No, the number of ordinations is not plummeting!

From essayist Roland Hureaux:

It is common to hear that the number of priests in France (as in the rest of Europe) is plummeting.

This observation hides an equally fundamental fact: the maintenance of the number of vocations – and therefore of ordinations – since 1975, with ups and downs of course, but a flow of entries into orders which is 100 to 150 per year. , with a few recent peaks: 179 in 2014. Excluding annual fluctuations, the slope would even be slightly upward since 1980. This year, there are 126.

This maintenance of the flow is not besides a news since the situation is the same for 45 years, although nobody speaks about it: in and out of the Church, the laments declinists have more success.

Those who know nothing about statistics and demography, and there are many of them, confuse the constant “flow” of arrivals with the evolution of the number of priests (annoyingly called “stock” by statisticians), in continuous decline since the number of annual ordinations was after the war about 500 and that therefore for almost two generations, the outgoing were about 500 and the incoming 100-150 per year. This deficit will disappear quite quickly, within five years, when the priests retiring or dying will come from the less numerous classes of the years 1975 and following.

Immediately after the Second World War, there was a significant number of new priests: 1028 in 1951 (which corresponds to the exit from the seminaries of all those who had been unable to enter during the war), 595 in 1960, 285 in 1970, then the fall precipitates from 1970 to 1975 (161) to lead to a stabilization which still persists today at the level that we have indicated.

These figures are debated. It’s hard to say what they include. The diocesan priests of course, but also a whole series of communities that have appeared recently: Emmanuel, the Community of Saint-Martin, the Institute of Christ the King and others. Should we also include the priests of the Society of Saint Pius X (about ten per year out of thirty who practice an “extraordinary rite”)? It seems to us that it is: even if some consider their spirituality misguided, their seminarians want to be priests according to the definition of the Church of all time and therefore bear witness, too, to the spiritual fruitfulness of the Church of France; the division of the Church is another matter. Should we include ordained religious (monks in particular)? Certainly the Christian people will not see them very much, but they are true priests, available in particular for the administration of the sacraments. Same question for the missionaries, who have become, it is true, very rare. A new category: young foreign priests ordained in France to serve abroad, however, should not be counted.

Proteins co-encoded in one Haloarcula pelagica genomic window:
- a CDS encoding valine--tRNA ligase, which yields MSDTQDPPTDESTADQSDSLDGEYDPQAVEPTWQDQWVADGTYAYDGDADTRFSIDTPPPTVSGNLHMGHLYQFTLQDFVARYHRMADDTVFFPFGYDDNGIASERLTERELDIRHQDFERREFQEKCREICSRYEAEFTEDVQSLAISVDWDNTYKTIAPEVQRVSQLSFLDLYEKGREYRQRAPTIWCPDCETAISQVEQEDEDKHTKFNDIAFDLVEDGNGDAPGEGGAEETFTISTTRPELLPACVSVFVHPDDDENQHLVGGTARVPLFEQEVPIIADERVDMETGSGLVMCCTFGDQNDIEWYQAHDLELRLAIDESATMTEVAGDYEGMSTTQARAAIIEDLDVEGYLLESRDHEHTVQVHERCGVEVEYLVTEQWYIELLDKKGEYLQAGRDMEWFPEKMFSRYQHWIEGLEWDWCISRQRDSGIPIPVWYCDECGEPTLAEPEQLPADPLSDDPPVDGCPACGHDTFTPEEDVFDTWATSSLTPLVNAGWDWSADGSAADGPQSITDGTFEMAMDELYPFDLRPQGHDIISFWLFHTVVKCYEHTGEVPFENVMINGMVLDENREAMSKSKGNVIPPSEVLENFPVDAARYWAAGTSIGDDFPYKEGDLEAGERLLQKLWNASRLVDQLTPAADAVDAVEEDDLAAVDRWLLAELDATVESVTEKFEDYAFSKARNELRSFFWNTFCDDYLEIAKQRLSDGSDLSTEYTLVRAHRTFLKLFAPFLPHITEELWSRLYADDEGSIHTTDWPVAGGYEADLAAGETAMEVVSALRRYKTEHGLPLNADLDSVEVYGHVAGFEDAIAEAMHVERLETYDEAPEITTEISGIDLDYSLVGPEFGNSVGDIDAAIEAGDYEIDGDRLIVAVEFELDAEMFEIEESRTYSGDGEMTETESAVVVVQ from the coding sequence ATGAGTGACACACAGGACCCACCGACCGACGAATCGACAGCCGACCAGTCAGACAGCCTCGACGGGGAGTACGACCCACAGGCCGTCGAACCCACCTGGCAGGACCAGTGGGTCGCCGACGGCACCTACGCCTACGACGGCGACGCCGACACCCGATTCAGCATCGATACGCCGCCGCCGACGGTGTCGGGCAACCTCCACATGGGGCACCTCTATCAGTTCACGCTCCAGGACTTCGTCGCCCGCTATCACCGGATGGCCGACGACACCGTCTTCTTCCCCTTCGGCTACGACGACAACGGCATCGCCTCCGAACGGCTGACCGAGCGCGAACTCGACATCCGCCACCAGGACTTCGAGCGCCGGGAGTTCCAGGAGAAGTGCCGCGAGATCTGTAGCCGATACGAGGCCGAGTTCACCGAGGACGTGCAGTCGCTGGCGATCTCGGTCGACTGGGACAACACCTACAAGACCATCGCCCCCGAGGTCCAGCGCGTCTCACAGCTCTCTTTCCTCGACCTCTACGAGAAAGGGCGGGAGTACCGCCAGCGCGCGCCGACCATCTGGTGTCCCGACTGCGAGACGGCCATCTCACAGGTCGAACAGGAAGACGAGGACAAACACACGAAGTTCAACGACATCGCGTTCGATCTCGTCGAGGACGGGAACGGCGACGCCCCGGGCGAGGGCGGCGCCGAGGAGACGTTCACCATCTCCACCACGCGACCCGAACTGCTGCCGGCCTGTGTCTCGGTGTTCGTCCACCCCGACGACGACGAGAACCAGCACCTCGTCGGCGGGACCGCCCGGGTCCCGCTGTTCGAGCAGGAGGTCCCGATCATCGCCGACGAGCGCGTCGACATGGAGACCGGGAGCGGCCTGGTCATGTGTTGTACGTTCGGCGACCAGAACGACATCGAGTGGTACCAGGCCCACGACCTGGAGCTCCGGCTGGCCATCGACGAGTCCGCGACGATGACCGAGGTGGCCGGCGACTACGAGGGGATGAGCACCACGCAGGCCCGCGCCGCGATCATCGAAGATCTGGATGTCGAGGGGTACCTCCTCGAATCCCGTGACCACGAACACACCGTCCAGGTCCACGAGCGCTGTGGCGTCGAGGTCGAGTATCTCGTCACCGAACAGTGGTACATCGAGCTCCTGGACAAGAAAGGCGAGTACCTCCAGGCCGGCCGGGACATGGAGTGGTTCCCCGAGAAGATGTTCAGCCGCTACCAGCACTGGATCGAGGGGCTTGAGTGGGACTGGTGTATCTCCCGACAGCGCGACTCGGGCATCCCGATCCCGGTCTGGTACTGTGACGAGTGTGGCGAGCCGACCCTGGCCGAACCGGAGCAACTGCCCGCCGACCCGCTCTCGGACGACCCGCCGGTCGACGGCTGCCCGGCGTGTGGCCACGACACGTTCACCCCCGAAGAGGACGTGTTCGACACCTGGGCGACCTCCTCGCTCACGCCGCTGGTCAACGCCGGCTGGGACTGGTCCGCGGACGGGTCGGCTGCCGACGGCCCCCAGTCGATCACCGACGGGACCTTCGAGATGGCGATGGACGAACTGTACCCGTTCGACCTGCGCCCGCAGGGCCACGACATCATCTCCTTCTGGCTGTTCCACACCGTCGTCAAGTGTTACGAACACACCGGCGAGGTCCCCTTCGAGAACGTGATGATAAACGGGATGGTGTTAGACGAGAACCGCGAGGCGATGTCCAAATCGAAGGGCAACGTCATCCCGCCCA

For reasons to be determined, properly diocesan priests are on the decline, especially in the last two years, but not in all dioceses. This decline rather reflects a transfer to other forms of priesthood than an absolute decline. Why are diocesan seminaries less attractive? That remains to be seen.

It will be said that 100-150 new priests per year is much less than under the Third and even the Fourth Republic. But this figure is not negligible: it is approximately that of the enarques recruited annually. The current flow which over a career of 40 years on average (except for fewer departures) corresponds to a population of 5-6000 French priests, allows the Church to be properly supervised.

Knowing whether the brutal fall of 1970-75 has something to do with the Second Vatican Council or May 68 – or simply the evolution of mores – is beyond our competence. The same period saw a significant number of defections: 2,500 from 1960 to 1980, which shows that many old-style vocations, the effect of sociological pressure, were not very solid.

The evolution of the figures also testifies to an important sociological change. The recruitment of peasants and petty bourgeois in the provinces has completely dried up. Hence the serious shortage of certain rural dioceses. There remains only a bourgeois or aristocratic (generally minor nobility), urban recruitment, which existed before 1975 but which has not dried up and which is maintained by the existence of large families in the circles concerned. 28% of new priests come from Paris and Versailles. The same environment provides most of the promotions of the School of Saint-Cyr and therefore the backbone, deemed excellent internationally, of our armies. Finally, let’s not forget about 20% of seminarians without precise sociological roots, who may come from dechristianized backgrounds and who persist year after year: effect of grace! No doubt the Church of France has changed its face. It no longer has the means for a close supervision of the populations, which, moreover, it provided only in certain regions, difficult in any case in the big cities. But the effectiveness of a priest varying much more than from 1 to 10, if these priests are saints, the fall of 1975 does not prevent a certain spiritual vitality from being maintained in our country.

No, the number of ordinations is not plummeting! – The Beige Lounge